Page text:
The men had crossed the border near the Rio Grande Valley in November 2021, where CBP initially detained them in horrible conditions in hieleras (extremely cold cells), woke them in the middle of the night, shackled them by their hands, feet, and waists, and then flew them to El Paso. There they were held in CBP cells for several more days before being sent to Ciudad Juárez under RMX. CBP falsely told some of the men that they were being transferred for release to family members in the United States.

A Shameful Record: Biden Administration’s Use of Trump Policies Endangers People Seeking Asylum (New York: Human Rights First: January 13, 2022) https://www.humanrightsfirst.org/resource/shameful-record-biden-administration-s-use-trump-policies-endangers-people-seeking-asylum.

Sector(s): El Paso, El Paso Field Office, Rio Grande Valley

Agency(ies): Border Patrol, CBP

Event Type(s): Conditions in Custody, Lying or Deliberate Misleading

Last Known Accountability Status: Unknown

Victim Classification: Nicaragua, Single Adult, Venezuela

January 13, 2022

A January 2022 Human Rights First report discussed examples of CBP’s implementation of “Remain in Mexico” (RMX) involving separation of family members, non-return of belongings, and dangerous returns.

CBP officers are separating some RMX returnees from family members. The Border Project identified approximately 10 RMX returnees who had been separated from spouses or adult children. One man who was returned to Mexico under RMX told the Border Project that he had been separated from his wife, who is six-months pregnant and suffers from epilepsy and asthma. A Venezuelan asylum seeker told Human Rights First that he had been separated from his adult brother and uncle. In addition, CBP is returning individuals without their belongings and dressed in identical clothing that would make them readily identifiable as migrants. Multiple individuals reported to Human Rights First that CBP officers discarded their personal possessions and that they were returned to Ciudad Juárez in December 2021 under RMX without their clothing, shoes, coats, or medication among other personal items – in violation of CBP’s detention standards (original link). As a result, RMX returnees were forced to wear CBP-issued sweatsuits as they were returned to Ciudad Juárez, and on one occasion, Human Rights First researchers also observed RMX returnees wearing CBP-issued flip flops despite temperatures dipping to 40°F that day.

A Shameful Record: Biden Administration’s Use of Trump Policies Endangers People Seeking Asylum (New York: Human Rights First: January 13, 2022) https://www.humanrightsfirst.org/resource/shameful-record-biden-administration-s-use-trump-policies-endangers-people-seeking-asylum.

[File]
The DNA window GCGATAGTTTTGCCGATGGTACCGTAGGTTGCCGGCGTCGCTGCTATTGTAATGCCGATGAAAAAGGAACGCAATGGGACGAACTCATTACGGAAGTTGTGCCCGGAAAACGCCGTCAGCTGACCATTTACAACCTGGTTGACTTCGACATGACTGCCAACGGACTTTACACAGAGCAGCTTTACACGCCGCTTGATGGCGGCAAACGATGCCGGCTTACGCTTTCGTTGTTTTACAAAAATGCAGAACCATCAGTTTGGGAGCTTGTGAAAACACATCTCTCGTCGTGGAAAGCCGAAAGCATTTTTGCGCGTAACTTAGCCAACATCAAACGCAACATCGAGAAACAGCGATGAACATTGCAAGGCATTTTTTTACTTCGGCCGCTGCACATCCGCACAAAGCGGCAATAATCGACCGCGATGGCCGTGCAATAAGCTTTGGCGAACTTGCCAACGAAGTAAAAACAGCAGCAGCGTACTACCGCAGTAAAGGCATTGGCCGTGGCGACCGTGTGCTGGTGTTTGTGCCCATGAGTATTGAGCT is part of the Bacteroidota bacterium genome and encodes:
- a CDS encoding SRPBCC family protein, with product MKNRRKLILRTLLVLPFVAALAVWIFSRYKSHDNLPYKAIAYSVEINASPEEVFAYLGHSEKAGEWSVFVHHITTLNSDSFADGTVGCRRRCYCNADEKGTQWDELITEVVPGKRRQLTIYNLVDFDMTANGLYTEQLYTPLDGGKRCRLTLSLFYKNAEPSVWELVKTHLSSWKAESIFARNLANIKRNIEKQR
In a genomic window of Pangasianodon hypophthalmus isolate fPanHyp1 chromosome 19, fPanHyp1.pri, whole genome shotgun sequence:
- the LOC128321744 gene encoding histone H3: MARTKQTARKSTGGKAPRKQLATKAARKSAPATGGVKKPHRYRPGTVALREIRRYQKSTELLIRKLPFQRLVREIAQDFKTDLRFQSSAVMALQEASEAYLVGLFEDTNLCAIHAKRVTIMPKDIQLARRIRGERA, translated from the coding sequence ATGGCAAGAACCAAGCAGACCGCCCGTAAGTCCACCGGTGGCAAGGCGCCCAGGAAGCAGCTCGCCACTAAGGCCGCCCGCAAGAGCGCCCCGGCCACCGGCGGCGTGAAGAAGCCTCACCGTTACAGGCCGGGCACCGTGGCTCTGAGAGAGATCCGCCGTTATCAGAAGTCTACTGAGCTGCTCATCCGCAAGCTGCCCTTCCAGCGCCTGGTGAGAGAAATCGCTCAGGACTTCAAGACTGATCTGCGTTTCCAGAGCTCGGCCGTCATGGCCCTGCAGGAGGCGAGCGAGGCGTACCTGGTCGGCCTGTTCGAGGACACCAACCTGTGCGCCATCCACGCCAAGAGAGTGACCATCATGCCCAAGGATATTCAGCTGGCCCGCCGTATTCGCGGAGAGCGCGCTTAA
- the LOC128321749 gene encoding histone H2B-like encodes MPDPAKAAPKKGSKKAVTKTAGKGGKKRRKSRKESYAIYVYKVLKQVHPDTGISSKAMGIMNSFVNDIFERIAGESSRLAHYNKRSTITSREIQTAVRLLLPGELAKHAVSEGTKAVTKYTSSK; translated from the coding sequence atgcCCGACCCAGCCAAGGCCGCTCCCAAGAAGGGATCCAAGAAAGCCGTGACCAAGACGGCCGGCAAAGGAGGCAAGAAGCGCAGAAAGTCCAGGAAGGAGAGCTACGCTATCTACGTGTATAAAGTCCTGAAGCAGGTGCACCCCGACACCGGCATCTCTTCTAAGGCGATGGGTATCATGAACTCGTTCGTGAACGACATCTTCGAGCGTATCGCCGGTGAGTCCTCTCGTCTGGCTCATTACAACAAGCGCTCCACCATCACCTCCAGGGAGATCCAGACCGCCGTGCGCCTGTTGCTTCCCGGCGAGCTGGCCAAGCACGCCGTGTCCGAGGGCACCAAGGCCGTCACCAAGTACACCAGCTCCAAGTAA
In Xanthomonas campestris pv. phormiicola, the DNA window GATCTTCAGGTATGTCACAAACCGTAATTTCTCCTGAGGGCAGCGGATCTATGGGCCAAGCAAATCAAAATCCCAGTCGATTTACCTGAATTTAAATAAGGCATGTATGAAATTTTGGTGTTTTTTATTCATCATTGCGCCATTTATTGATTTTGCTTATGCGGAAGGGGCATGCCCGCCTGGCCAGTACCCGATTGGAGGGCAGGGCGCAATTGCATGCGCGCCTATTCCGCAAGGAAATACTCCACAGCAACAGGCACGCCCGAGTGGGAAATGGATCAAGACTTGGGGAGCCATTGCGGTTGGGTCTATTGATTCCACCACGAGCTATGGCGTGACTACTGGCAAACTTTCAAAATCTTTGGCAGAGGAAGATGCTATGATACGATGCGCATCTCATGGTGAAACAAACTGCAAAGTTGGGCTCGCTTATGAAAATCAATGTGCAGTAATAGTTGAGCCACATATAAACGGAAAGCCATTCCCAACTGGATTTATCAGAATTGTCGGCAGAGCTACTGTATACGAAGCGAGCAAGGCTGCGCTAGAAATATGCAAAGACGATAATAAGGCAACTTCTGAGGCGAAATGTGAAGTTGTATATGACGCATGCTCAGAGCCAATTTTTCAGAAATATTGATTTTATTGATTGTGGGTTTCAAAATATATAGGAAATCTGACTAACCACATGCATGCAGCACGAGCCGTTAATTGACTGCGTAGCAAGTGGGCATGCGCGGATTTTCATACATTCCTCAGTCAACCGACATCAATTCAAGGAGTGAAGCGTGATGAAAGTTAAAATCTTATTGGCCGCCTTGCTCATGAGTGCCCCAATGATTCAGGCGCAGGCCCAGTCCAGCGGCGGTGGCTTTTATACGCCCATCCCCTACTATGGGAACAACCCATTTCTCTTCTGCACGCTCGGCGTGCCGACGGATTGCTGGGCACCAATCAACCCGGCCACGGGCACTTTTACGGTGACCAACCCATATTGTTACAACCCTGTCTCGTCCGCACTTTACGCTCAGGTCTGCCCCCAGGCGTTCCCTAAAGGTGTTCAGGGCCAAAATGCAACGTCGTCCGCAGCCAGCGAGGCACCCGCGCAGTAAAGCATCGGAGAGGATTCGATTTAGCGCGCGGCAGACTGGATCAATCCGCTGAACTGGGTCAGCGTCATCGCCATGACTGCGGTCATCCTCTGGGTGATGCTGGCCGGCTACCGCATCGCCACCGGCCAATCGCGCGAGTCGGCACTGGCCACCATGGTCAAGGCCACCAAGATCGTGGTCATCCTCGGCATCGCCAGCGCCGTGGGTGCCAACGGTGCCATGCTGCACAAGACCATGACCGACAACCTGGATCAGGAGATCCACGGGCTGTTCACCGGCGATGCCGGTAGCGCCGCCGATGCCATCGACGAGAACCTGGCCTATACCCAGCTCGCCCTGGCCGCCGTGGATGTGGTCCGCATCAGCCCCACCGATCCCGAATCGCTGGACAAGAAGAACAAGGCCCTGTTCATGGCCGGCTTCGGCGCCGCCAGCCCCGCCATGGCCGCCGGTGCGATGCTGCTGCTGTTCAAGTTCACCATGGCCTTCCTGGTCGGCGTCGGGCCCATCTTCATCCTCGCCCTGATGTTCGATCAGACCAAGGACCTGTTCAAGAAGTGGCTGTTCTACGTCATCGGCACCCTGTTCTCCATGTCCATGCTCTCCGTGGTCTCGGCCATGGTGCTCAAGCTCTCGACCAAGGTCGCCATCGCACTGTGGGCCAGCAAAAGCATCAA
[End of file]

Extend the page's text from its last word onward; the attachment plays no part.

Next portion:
Sector(s): El Paso Field Office

Agency(ies): CBP

Event Type(s): Dangerous Deportation, Family Separation, Non-Return of Belongings

Last Known Accountability Status: Unknown

Victim Classification: Disability, Family Unit, Pregnancy, Venezuela

January 13, 2022

A January 2022 Human Rights First report discussed CBP’s denial of humanitarian parole requests for highly vulnerable migrants at the San Ysidro Port of Entry between San Diego and Tijuana.

CBP has denied or ignored more than 100 of the 147 humanitarian parole requests Al Otro Lado submitted to the San Ysidro port of entry, according to attorney Ginger Cline. People denied parole by CBP at the San Ysidro port of entry since December 2021 include: a Salvadoran woman with epilepsy who was kidnapped, drugged, and beaten in Mexico; a Haitian man who experienced two racially motivated assaults in Tijuana; a Mexican woman fleeing cartel threats and severe domestic violence whose 9-year-old child was sexually abused; a Haitian man with painful growths on his chest who was sexually assaulted by his employer and who has been unable to access medical treatment in Tijuana; and a LGBTQ Haitian person who was assaulted in Mexico.

Yet, at other U.S. ports of entry, including Brownsville and Hidalgo, CBP officers have approved hundreds of humanitarian parole requests since late 2021, according to Charlene D’Cruz with Lawyers for Good Government.

A Shameful Record: Biden Administration’s Use of Trump Policies Endangers People Seeking Asylum (New York: Human Rights First: January 13, 2022) https://www.humanrightsfirst.org/resource/shameful-record-biden-administration-s-use-trump-policies-endangers-people-seeking-asylum.

Sector(s): San Diego Field Office

Agency(ies): CBP

Event Type(s): Denial of Protection to Most Vulnerable

Last Known Accountability Status: Unknown

Victim Classification: Black, Disability, Domestic Violence Victim, El Salvador, Family Unit, Haiti, Kidnap Victim, LGBTQ, Mexico, Sexual Abuse Victim

January 6, 2022

The Kino Border Initiative reported on recent cases of expulsions into Mexico of particularly vulnerable migrants who do not speak Spanish: